Reserve Bank of India, after holding a three-day meeting of the RBI's Monetary Policy Committee (MPC), said the country's real Gross Domestic Product (GDP) growth in 2021-22 was 8.7%. According to the provisional estimates released by the National Statistical Office (NSO), this level of real GDP in 2021-22 has exceeded the pre-pandemic. While unveiling the third monetary policy for the current fiscal, RBI Governor Shaktikanta Das said that in Q4:2021-22, real GDP growth decelerated to 4.1% from 5.4 in Q3. He highlighted that the position was dragged down mainly by weakness in private consumption on the back of the COVID-19 driven Omicron wave.
Statement by Shri Shaktikanta Das, RBI Governor https://t.co/U3sHH9bKAw— ReserveBankOfIndia (@RBI) June 8, 2022
Further, he maintained that the Indian economy has shown a positive trend in April-May 2022, with urban demand recovering and rural demand gradually improving. According to the assessment of the RBI, merchandise exports posted robust double-digit growth for the fifteenth month in a row during May while non-oil and non-gold imports continued to expand at a healthy pace, pointing to a recovery of domestic demand. "Overall system liquidity remains in large surplus, with the average daily absorption under the LAF moderating to ₹5.5 lakh crore during May 4- May 31 from ₹7.4 lakh crore during April 8 - May 3, 2022, in consonance with the policy of gradual withdrawal of accommodation," said Das during the conference on Wednesday.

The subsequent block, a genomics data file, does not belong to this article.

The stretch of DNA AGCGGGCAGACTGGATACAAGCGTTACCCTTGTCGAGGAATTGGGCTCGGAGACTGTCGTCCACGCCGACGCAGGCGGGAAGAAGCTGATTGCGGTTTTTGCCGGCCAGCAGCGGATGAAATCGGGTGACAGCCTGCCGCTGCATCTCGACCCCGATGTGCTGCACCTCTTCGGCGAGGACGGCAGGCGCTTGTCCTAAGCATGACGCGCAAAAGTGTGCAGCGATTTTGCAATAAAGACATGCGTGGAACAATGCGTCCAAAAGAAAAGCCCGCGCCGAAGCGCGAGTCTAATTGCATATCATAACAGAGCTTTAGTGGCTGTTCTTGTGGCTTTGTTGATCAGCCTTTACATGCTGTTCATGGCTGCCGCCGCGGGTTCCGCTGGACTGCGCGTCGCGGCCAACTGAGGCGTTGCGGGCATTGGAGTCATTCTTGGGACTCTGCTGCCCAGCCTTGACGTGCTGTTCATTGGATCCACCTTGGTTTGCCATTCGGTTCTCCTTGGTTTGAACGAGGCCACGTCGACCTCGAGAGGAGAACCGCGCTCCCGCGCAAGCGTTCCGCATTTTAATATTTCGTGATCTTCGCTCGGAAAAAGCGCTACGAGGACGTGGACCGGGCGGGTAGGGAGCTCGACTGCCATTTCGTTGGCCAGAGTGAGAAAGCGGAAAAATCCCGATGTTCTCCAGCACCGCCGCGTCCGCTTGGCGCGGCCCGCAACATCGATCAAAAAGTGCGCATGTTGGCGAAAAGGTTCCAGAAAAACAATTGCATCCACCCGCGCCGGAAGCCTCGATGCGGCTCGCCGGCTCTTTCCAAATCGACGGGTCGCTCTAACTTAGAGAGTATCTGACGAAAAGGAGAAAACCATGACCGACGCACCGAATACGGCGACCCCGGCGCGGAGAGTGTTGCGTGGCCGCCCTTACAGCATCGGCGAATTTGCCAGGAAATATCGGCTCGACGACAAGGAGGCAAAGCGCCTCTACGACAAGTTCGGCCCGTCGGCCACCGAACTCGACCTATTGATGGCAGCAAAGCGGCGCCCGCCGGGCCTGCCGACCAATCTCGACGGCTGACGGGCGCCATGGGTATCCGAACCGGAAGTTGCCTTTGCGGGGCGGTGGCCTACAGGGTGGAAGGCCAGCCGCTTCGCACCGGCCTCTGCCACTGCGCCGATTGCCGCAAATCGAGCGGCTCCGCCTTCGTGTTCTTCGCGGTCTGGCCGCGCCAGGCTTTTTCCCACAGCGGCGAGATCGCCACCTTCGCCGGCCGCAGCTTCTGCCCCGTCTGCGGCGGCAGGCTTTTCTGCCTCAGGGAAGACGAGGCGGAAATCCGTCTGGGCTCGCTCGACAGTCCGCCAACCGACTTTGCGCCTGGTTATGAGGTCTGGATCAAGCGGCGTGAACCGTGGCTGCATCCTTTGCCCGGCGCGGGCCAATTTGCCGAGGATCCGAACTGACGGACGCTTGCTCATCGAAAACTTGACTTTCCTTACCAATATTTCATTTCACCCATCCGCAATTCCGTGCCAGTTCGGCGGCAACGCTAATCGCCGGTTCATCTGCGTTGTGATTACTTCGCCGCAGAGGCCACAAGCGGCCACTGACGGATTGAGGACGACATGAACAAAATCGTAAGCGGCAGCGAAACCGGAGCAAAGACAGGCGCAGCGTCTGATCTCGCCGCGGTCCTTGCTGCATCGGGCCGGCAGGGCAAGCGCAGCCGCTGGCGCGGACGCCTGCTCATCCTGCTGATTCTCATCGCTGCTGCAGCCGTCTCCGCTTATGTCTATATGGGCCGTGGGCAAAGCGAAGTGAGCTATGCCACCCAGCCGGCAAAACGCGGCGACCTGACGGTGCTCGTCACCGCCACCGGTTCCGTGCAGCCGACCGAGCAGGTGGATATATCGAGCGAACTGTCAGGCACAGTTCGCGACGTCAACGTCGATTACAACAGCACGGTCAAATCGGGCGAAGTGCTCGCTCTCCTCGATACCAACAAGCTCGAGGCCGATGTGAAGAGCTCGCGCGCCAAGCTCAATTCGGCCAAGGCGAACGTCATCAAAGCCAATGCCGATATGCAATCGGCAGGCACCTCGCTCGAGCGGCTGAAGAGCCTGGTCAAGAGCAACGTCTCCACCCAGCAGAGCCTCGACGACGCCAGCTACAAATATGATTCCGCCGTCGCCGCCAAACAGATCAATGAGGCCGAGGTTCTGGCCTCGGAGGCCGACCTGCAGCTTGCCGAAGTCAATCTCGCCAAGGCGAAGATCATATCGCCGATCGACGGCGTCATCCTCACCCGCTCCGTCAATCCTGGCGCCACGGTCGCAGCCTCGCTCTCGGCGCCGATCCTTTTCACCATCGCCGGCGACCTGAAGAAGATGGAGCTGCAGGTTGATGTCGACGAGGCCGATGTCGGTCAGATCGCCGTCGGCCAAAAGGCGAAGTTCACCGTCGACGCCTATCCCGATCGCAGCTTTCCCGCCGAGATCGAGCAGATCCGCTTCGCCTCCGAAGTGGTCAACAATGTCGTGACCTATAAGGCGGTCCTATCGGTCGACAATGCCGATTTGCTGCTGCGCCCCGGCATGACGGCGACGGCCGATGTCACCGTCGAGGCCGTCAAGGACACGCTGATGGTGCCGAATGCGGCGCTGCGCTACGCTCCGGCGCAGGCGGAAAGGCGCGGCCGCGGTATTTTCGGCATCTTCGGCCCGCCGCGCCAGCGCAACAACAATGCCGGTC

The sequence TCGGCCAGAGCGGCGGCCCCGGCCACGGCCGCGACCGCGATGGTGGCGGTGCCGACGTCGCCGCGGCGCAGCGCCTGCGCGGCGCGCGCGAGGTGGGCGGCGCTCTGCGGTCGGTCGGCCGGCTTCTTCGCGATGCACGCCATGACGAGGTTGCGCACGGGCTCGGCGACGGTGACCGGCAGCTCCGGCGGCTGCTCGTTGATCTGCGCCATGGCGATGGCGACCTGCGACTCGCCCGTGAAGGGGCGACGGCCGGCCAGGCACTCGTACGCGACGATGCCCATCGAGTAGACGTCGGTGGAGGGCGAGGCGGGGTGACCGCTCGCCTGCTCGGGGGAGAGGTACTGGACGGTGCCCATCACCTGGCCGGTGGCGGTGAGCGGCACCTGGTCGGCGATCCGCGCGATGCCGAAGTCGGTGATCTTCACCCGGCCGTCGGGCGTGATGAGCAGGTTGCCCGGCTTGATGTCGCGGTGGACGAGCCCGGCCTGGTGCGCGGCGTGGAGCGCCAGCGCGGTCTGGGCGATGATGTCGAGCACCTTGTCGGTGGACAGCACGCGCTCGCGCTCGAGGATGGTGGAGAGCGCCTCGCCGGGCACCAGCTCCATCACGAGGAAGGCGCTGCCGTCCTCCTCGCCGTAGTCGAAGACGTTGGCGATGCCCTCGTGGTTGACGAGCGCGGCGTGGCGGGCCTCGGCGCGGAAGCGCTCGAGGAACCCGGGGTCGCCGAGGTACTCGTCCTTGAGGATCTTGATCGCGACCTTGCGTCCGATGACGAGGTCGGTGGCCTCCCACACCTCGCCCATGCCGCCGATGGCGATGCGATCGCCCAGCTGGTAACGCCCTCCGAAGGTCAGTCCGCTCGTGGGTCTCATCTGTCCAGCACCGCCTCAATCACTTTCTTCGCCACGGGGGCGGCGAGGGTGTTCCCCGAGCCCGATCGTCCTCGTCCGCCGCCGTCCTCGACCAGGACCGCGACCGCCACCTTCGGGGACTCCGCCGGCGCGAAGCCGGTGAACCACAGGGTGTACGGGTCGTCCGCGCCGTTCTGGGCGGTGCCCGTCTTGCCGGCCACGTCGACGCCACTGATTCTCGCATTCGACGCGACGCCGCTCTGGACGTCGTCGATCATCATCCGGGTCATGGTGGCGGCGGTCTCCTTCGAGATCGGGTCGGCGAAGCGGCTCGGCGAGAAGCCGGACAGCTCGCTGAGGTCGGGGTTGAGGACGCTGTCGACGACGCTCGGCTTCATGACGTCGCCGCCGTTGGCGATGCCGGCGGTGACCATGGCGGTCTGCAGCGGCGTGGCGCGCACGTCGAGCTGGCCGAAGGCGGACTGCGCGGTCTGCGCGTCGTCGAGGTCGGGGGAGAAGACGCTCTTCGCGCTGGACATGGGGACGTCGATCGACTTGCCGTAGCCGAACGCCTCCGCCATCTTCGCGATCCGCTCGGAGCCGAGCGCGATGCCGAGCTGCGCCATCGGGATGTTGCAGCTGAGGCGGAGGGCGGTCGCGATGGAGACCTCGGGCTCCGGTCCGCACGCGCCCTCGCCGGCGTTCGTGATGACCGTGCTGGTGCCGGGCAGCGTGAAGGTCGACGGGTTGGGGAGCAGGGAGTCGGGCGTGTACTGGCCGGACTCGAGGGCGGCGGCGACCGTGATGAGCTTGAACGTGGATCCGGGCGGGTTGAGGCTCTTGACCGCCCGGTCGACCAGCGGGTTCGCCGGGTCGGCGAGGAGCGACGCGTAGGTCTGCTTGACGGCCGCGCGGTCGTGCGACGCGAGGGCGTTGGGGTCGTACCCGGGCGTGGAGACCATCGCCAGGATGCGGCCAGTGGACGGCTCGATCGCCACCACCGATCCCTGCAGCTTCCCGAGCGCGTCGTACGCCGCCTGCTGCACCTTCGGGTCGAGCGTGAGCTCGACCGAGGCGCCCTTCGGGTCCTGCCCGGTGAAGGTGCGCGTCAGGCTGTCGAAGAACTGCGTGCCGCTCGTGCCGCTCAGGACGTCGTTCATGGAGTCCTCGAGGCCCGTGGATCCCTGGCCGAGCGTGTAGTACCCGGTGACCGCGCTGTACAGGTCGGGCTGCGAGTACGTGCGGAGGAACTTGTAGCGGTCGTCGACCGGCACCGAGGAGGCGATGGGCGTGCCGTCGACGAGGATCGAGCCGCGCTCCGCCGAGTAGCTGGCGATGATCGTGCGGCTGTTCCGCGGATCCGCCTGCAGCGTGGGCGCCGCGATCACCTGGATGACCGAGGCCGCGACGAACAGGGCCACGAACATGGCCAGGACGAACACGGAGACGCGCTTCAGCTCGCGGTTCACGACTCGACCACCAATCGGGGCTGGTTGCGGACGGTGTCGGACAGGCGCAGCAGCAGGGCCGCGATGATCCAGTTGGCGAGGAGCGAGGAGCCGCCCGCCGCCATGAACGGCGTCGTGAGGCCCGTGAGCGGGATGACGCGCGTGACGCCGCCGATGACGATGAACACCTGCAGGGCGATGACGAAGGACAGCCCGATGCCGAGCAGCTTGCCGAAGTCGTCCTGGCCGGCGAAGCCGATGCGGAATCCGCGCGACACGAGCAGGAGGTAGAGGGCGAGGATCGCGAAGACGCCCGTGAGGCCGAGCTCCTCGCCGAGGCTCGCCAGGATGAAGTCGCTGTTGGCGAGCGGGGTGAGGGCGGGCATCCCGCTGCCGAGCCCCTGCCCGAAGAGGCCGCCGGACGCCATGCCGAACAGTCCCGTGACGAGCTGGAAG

"Money supply (M3) and bank credit from commercial banks rose (y-o-y) by 8.8 per cent and 12.1 per cent, respectively, as of May 20, 2022. India’s foreign exchange reserves were placed at US$ 601.4 billion as of May 27, 2022," he added.
Meanwhile, the RBI governor noted that the consumer price index (CPI) inflation rose further from 7% in March 2022 to 7.8% in April 2022. He said that the trend reflects a broad-based increase in all its major constituents. Further, he stressed that food inflation pressures are accentuated, led by cereals, milk, fruits, vegetables, spices and prepared meals. Fuel inflation was driven up by a rise in LPG and kerosene prices. "Core inflation (i.e., CPI excluding food and fuel) hardened across almost all components, dominated by the transport and communication sub-group," he said.